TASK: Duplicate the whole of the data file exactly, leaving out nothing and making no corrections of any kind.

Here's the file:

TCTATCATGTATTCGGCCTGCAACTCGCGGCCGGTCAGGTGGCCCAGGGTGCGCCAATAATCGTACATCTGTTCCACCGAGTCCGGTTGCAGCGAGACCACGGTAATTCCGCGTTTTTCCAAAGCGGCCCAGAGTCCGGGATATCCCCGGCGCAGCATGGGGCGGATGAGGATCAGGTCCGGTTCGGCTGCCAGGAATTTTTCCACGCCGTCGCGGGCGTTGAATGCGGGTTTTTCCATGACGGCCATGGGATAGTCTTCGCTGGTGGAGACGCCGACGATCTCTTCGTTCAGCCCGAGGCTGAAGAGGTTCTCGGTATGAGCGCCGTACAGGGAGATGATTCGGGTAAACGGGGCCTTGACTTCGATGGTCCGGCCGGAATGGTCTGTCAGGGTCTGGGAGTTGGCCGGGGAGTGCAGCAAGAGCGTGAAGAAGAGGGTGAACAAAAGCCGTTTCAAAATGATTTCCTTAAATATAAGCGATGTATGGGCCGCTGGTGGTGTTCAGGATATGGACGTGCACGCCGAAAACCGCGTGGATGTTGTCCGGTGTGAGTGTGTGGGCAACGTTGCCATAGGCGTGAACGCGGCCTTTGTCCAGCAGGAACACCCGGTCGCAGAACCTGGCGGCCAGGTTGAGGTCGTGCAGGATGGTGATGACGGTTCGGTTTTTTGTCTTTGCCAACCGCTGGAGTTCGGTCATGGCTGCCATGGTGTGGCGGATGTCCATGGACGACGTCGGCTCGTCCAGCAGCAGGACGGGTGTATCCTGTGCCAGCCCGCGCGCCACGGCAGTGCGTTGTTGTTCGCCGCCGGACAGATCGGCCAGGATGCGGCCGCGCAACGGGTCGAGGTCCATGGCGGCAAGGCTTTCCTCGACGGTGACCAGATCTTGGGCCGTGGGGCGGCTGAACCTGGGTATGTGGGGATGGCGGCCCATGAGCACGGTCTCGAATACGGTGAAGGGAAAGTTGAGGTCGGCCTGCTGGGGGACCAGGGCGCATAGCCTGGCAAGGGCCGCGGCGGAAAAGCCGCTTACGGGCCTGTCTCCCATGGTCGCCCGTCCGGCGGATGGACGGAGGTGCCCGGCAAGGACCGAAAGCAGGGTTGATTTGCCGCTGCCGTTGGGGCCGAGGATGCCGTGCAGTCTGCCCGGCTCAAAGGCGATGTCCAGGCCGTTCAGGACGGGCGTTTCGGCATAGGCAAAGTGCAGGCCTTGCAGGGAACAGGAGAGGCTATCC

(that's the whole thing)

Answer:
TCTATCATGTATTCGGCCTGCAACTCGCGGCCGGTCAGGTGGCCCAGGGTGCGCCAATAATCGTACATCTGTTCCACCGAGTCCGGTTGCAGCGAGACCACGGTAATTCCGCGTTTTTCCAAAGCGGCCCAGAGTCCGGGATATCCCCGGCGCAGCATGGGGCGGATGAGGATCAGGTCCGGTTCGGCTGCCAGGAATTTTTCCACGCCGTCGCGGGCGTTGAATGCGGGTTTTTCCATGACGGCCATGGGATAGTCTTCGCTGGTGGAGACGCCGACGATCTCTTCGTTCAGCCCGAGGCTGAAGAGGTTCTCGGTATGAGCGCCGTACAGGGAGATGATTCGGGTAAACGGGGCCTTGACTTCGATGGTCCGGCCGGAATGGTCTGTCAGGGTCTGGGAGTTGGCCGGGGAGTGCAGCAAGAGCGTGAAGAAGAGGGTGAACAAAAGCCGTTTCAAAATGATTTCCTTAAATATAAGCGATGTATGGGCCGCTGGTGGTGTTCAGGATATGGACGTGCACGCCGAAAACCGCGTGGATGTTGTCCGGTGTGAGTGTGTGGGCAACGTTGCCATAGGCGTGAACGCGGCCTTTGTCCAGCAGGAACACCCGGTCGCAGAACCTGGCGGCCAGGTTGAGGTCGTGCAGGATGGTGATGACGGTTCGGTTTTTTGTCTTTGCCAACCGCTGGAGTTCGGTCATGGCTGCCATGGTGTGGCGGATGTCCATGGACGACGTCGGCTCGTCCAGCAGCAGGACGGGTGTATCCTGTGCCAGCCCGCGCGCCACGGCAGTGCGTTGTTGTTCGCCGCCGGACAGATCGGCCAGGATGCGGCCGCGCAACGGGTCGAGGTCCATGGCGGCAAGGCTTTCCTCGACGGTGACCAGATCTTGGGCCGTGGGGCGGCTGAACCTGGGTATGTGGGGATGGCGGCCCATGAGCACGGTCTCGAATACGGTGAAGGGAAAGTTGAGGTCGGCCTGCTGGGGGACCAGGGCGCATAGCCTGGCAAGGGCCGCGGCGGAAAAGCCGCTTACGGGCCTGTCTCCCATGGTCGCCCGTCCGGCGGATGGACGGAGGTGCCCGGCAAGGACCGAAAGCAGGGTTGATTTGCCGCTGCCGTTGGGGCCGAGGATGCCGTGCAGTCTGCCCGGCTCAAAGGCGATGTCCAGGCCGTTCAGGACGGGCGTTTCGGCATAGGCAAAGTGCAGGCCTTGCAGGGAACAGGAGAGGCTATCC